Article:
I like tinkering with stuff sometimes. I'm not a coder or software developer, or any of that fancy-sounding stuff kids are into nowadays. I just like tinkering with stuff (that's usually mine) and trying to make the most of it, beyond its basic use. My most notable time was acquiring a toy phone I called Jarvis (Nokia N900) with which I spent a gleeful two years or so until it finally gave up.
Now, I was aware of the existence of WhatsApp by that time, but seeing as I had only 3 contacts who had it (and were not overly keen on random conversations) I had given it a break. After being with Jarvis for a while, enjoying the beautiful usefulness of a Qwerty keyboard, I came to realize that Ugandans had caught up with internet messaging technology. I was being asked if I was on WhatsApp. So I tried. But WhatsApp wasn't available for Maemo 5 (Jarvis' OS), and neither were they planning to make a version that worked. I wasn't ready to move on from Jarvis yet. We'd been through so much together, and it would have been sad if I let him go for such a 'petty' reason. Instead, I opted to save him, or at least improve his usefulness.
I scoured the internets, searching for a version that worked. It took me a while, but eventually, I found something close enough. A clever guy had managed to port WhatsApp features onto Maemo 5 (like something you see in movies). He was kind enough to leave instructions on how to do it. However, he warned that if you didn't know what you were doing, you might end up destroying your phone. Well, I didn't know half the things he said to do, but I'm not faint of heart. When you've spent time bravely tinkering, you kind of get used to the potential of utter destruction while you seek to improve the ordinary. I was going to do what needed to be done. It was a sacrifice I was willing to make.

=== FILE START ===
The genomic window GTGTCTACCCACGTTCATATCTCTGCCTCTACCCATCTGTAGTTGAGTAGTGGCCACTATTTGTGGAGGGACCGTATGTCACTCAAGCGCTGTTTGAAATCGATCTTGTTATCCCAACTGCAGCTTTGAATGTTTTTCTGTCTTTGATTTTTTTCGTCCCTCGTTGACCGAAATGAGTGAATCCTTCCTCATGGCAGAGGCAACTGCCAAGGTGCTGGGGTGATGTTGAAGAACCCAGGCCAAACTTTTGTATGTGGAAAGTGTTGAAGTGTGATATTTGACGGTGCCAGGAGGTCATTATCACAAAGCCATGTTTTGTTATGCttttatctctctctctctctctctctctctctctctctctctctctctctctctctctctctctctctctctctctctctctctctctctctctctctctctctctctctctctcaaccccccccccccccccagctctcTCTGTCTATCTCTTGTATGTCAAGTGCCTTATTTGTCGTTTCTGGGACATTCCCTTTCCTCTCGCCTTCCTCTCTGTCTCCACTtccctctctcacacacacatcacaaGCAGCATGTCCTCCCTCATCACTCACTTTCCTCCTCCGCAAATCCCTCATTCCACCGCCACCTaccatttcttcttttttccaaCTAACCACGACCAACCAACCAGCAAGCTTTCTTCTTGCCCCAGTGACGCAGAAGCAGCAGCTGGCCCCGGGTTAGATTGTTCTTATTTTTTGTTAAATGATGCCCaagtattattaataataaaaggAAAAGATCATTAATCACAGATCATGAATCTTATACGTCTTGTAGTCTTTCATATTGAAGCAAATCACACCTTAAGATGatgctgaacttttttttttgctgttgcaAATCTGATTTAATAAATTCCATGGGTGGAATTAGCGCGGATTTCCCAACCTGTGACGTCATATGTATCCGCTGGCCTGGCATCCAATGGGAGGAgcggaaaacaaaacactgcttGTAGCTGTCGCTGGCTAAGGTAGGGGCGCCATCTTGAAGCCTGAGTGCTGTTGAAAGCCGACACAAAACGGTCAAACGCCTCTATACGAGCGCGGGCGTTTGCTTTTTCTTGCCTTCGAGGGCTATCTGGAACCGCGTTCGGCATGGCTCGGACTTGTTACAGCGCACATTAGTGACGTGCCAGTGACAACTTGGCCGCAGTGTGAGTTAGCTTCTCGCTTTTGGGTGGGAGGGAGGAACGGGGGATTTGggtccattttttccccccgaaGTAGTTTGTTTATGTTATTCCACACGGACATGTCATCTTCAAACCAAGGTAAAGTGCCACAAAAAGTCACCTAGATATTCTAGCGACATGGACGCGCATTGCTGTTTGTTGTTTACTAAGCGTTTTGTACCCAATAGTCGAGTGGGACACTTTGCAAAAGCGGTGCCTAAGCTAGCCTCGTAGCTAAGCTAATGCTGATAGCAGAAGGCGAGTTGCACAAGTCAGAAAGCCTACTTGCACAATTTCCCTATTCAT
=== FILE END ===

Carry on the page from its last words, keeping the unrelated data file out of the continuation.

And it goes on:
I gathered the necessary software and hardware, and closed myself in for a weekend. A whole weekend, because I needed the internet and it was taking its sweet time getting me what I needed. Plus, there was plenty of downtime as the computer and Jarvis were installing, restoring, rebooting, updating, rooting, porting, and generally blinking busily while I twiddled my thumbs. When everything was done, I could have sworn that Jarvis was glowing with renewed purpose. I dusted him off, for he felt new. I activated data and voila! WhatsApp messages came pouring in. It was a proud moment. A few months later I'm at a concert and I meet a guy with a Nokia N900. He sees me typing away and asks what's up. I tell him I'm on WhatsApp. "It works on there?! How did you do it?" I grinned and asked if he wanted me to put it there for him. "Why bother? I'm going to buy a new phone anyway."
Jarvis retired (painfully) last year. I did what I could to revive him, but alas, this time he was lost for real. I keep him in a personal museum now, to remind me to never forget how good a tinkerer I was, and should the hunger return, I'll tinker some more.
I've since moved on to join the Android family. Now I have a 2010 model phone running a 2014 OS.